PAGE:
Eivor had to admit, he wasn’t expecting that. “Your father?”
Sigurd took a calming breath, thinking back to his conversation with his lover earlier that day. “He’s right about me, Eivor. I’m too impulsive. If I’m going to inherit the crown someday, I must learn to wield more restraint. Gorm murdered someone from our kingdom, so my father will determine his fate in a trial. Seems only fitting, seeing as how he’s the king.”
The younger man was pleased to see that the prince had taken his advice so seriously.
“A wise choice. We should inform Styrbjorn right away, then. We have no time to lose.”
Gorm jumped back in. “Wait! What if the king doesn’t allow me a quick death like we agreed?”
“I’ll explain to him the deal we made,” Sigurd assured. “My father is a man of honor, despite some of the things he does. He will understand.” He brought his attention back to Eivor, continuing their conversation. “Anyway, could you speak to Arngeir while I find my father? If we’re going to catch Kjotve on time, we’ll need everyone to be prepared. Everyone.”
“Of course. I’ll let him know of the plan.”
“Thank you.” Sigurd walked past the Wolf-Kissed, halting in his tracks to whisper something in the man’s ear. “Meet me on the hill outside the longhouse when you’re finished. There’s something I want to show you.”
Eivor nodded, whispering back to him. “I’ll be there.”
“Then I’ll see you soon, my love. But for now, let’s just focus on preparing for the upcoming battle. This war isn’t going to get any easier in the next few days, but if we’re lucky, it’ll end soon. Kjotve is hiding just beyond the horizon. We can’t let him escape.”
Pairing: Eivor x Ubba Ragnarsson
Warning: mentions of nudity! Oh my! sexual vibes
“Where is Ubba?” Eivor rasped, looking around the camp. One of the warriors jerked his head over at the river.
“Gone to clean the grime of battle of himself.”
Eivor nodded at him and then set towards the river.
Eivor looked at the pile of clothes on the grassy riverbank. An axe lay beside them cleansed of battle. Weapons first then himself, she thought to herself. A man who knew how to take care of an axe was someone she admired. Picking it up, she felt the heft of it in her hand. Well balanced with a sharp edge.
Lost in thoughts about the axe, she jerked slightly when Ubba burst from the water, facing away from her.
Axe forgotten, she let her gaze roam over his back toned with muscles and healed scars. Eyes stopping for a moment on his ass then travelled to his thicc thighs.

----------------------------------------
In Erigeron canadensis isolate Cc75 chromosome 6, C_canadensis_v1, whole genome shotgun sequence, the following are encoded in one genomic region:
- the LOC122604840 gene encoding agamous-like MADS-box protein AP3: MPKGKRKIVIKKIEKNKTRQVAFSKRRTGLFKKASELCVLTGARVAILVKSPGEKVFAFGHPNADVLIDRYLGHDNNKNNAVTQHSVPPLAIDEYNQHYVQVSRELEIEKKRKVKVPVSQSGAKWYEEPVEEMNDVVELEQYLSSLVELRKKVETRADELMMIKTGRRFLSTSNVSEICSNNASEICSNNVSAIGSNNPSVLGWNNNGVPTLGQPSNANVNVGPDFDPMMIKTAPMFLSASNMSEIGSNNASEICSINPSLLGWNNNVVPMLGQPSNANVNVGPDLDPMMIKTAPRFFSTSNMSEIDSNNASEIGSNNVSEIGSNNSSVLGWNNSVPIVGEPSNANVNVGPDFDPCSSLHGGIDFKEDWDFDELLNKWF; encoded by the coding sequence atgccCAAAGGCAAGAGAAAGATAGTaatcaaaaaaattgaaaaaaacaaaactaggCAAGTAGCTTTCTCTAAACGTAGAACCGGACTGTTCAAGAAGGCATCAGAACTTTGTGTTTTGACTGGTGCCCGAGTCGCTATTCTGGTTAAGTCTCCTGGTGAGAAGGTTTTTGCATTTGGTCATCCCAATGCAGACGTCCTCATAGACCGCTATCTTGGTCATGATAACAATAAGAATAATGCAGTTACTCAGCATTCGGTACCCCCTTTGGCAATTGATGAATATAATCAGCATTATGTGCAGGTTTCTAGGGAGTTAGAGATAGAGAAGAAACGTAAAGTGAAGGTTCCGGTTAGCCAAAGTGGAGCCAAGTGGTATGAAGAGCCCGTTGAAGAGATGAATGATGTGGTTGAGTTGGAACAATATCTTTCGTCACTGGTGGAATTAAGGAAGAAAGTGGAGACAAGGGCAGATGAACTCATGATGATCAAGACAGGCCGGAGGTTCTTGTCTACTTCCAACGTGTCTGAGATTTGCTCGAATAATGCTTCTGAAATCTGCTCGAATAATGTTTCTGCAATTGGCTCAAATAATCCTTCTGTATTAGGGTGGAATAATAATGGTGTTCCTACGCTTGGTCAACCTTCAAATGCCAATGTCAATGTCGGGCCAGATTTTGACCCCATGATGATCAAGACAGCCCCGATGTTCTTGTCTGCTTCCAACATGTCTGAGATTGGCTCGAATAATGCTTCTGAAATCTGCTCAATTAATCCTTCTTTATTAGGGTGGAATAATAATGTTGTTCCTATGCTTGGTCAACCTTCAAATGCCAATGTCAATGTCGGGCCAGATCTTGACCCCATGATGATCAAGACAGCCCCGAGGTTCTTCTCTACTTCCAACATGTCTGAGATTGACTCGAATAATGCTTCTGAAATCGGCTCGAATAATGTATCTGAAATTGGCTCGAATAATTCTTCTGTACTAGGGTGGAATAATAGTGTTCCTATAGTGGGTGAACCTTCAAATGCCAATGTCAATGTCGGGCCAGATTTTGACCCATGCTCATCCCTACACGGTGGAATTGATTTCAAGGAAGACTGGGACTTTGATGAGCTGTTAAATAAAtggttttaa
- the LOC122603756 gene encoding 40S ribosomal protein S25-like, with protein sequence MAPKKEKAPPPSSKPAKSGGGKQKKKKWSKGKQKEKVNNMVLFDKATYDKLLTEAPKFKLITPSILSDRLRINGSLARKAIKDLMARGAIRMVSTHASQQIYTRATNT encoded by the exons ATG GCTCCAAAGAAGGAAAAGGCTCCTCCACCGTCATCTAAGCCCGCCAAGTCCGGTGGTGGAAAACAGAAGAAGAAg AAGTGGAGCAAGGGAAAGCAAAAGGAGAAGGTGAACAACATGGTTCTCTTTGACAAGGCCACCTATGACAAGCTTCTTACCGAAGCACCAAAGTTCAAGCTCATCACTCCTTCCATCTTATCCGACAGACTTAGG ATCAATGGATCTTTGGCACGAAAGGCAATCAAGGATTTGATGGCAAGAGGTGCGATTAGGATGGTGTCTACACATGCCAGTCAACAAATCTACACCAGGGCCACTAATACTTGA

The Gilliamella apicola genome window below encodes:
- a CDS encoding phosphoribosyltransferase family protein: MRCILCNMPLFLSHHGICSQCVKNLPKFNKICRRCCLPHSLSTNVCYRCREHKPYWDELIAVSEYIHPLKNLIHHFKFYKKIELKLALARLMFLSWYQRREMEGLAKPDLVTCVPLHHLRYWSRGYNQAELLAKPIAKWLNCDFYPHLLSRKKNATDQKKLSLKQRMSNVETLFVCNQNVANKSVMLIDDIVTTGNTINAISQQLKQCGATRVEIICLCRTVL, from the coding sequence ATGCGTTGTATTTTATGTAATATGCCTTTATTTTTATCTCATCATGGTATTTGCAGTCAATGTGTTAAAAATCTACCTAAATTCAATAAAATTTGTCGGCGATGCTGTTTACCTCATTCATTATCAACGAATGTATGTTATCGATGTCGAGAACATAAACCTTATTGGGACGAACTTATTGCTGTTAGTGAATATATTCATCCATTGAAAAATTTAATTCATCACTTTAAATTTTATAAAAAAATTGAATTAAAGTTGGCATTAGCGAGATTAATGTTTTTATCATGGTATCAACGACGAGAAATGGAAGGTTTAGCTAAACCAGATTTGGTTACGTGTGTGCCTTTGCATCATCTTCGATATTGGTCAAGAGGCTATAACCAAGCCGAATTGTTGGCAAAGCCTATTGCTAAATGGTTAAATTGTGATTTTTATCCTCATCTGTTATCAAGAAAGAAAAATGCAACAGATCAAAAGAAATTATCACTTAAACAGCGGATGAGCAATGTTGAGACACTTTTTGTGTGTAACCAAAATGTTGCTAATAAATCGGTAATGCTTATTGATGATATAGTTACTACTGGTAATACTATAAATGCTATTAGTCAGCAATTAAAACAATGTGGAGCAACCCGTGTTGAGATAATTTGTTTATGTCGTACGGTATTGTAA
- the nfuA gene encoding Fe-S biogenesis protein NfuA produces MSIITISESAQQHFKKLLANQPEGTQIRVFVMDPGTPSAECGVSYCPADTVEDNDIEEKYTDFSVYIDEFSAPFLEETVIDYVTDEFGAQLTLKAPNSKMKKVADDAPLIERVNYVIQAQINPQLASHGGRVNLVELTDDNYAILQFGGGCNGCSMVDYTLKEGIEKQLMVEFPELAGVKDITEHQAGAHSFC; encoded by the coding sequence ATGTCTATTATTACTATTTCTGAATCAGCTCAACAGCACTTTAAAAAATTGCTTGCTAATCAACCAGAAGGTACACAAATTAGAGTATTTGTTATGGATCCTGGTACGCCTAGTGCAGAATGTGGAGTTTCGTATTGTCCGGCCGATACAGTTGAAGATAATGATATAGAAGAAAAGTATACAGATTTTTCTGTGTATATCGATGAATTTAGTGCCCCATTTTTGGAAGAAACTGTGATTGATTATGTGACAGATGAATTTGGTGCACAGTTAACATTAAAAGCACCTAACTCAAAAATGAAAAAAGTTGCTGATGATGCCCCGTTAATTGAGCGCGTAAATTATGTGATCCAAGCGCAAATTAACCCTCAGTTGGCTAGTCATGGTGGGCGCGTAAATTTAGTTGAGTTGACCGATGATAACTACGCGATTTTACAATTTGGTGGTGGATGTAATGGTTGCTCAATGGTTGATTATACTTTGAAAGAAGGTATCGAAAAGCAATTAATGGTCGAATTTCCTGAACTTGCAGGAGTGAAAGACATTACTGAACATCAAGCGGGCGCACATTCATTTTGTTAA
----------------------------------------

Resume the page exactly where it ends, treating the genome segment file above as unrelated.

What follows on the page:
Ubba turned around, naked, water running off of him. He stretched his arms up and pushed his hair away from his face.
Ubba noticed Eivor waiting at the river’s edge, holding his axe, staring at him unashamedly with a glint in her eye.
"It's dangerous to sneak up on an unarmed viking." Ubba said, walking out of the water, towards her.
Eivor's eyes followed the water's path dripping down his body.
"Wielding that, no one would say you were unarmed."
His lips twitched into a smile, his body language shifting slightly.
“Have you come to send me to Valhalla, Eivor Wolf Kissed?” Ubba walking right up to her.
“Seems your warriors are too far for to save you from my grasp.” Eivor looked around then back at him, standing her ground,
He cocked his head at her, “How would you have me?
Dropping his axe to the ground she placed her hand on his chest, fingers running down the wet skin and curls, a wicked grin growing on her face.
“On your knees.”
Lunden colours are magnificent :)
My relatively recent fascination with Valhalla women has now intersected with lifelong fascination with Characters with glasses. I did these each in an hourish, so I could get it off my mind. Perhaps one day I will explore the Idea in more depth.
I appreciate y'all keeping up the Randivor FFs. Here's really hoping Siege of Paris doesn't leave Randvi a silent bystander chained to the map table and some new content can inspire even more. I'm trying to be optimistic!
Kiss Day -Accepting!! @fynan